#blind may be an inevitable metaphor for a species that, in the main, relies so heavily on one particular sense to make its way through the world. It turns out there are other people in the world who see a greater range of colors than most; it turns out there are animals that see a greater range of colors than any human – and we see a greater range than any member of some other species.
Would we, would they, consider the others #blind?
Would a dog who could only smell scents in the range that I can suddenly feel blinded, with a more limited sense of the world? I wonder.
When a family member meets the legal definition of #blind – when she reads Braille in preference to monumentally magnified text – then the inevitable metaphor becomes a commentary, intended or not, on someone I dearly love.
Let’s face it, with blindness comes a certain degree of ignorance. I know more things about my environment, because I can see it, than someone who can’t see it does. I’ve spent a good deal of time serving as a guide through unfamiliar spaces. And I’ve read many, many menus aloud because there wasn’t one available in Braille.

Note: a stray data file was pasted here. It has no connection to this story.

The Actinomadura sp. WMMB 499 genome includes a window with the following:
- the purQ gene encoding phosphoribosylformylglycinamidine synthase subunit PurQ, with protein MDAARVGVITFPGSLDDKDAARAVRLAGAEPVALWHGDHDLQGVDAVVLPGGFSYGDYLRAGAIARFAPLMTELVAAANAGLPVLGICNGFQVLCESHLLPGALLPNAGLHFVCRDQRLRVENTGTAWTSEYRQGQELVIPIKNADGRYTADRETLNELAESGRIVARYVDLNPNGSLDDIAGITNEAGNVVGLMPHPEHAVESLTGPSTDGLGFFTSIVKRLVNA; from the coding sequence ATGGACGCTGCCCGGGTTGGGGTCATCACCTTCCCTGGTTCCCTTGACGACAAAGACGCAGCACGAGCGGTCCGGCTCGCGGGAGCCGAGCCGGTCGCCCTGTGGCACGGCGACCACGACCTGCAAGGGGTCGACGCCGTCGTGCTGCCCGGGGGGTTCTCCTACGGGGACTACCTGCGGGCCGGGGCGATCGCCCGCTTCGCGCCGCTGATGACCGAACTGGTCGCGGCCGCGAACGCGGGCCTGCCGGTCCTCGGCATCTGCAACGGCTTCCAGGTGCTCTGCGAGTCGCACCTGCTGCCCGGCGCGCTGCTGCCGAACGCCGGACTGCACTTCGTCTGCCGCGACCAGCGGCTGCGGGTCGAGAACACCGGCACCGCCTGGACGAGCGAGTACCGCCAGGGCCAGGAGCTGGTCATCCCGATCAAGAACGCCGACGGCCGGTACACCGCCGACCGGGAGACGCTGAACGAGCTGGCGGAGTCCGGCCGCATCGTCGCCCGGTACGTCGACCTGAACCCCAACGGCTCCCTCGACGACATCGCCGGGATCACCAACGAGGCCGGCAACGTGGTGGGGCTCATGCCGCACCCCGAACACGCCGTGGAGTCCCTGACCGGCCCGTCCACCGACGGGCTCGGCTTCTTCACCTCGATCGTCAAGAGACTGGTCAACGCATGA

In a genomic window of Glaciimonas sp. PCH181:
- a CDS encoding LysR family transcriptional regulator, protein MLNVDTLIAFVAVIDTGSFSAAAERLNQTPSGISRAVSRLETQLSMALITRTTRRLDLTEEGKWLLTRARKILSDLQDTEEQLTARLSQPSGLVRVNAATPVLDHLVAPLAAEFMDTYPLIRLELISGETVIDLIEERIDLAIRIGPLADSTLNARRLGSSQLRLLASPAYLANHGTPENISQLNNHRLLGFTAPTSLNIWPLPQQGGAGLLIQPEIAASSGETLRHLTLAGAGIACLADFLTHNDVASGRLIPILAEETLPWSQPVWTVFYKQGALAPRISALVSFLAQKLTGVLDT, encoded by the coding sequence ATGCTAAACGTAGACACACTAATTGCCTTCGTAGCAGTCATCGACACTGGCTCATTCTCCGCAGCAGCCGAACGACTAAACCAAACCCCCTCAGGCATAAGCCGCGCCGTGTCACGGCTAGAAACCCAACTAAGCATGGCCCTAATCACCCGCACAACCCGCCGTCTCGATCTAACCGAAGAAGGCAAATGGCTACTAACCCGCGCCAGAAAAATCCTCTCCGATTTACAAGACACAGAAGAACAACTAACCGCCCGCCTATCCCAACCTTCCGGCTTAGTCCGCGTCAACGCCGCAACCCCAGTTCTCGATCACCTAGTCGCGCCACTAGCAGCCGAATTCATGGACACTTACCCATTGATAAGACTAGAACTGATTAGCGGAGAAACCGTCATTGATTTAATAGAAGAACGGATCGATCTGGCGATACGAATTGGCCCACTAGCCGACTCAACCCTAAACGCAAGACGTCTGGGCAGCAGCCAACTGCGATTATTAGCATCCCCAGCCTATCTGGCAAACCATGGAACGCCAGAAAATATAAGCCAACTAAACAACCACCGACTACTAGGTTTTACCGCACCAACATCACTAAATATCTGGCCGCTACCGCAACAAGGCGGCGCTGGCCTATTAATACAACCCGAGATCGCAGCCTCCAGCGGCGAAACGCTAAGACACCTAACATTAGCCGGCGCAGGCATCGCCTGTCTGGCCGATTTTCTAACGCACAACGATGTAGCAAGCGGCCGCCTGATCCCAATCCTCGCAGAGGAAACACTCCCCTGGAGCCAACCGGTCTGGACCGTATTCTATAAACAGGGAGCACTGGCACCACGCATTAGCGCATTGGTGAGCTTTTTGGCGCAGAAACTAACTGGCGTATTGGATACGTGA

Blindness, however, is not a moral condition, and that’s where the metaphor frequently fails. Ignorance is not a moral condition, either. It’s a state of knowledge, and best of all, it’s correctable. Someone who can’t see overcomes their ignorance of their environment in different ways – some with dogs, some with canes, some with a supportive elbow, and nearly all with repeated experience.
In short, the average #blind individual routinely seeks to learn what they do not know.
When we use the metaphor, however, all too frequently the person described as “blind” is one determined to maintain their ignorance. That’s a slander. I know from experience that a #blind person can be plenty stubborn, but determined to maintain her ignorance? No. What would be the point?
What is the point of determined ignorance?
Far better to feel your way through the world. Far, far better.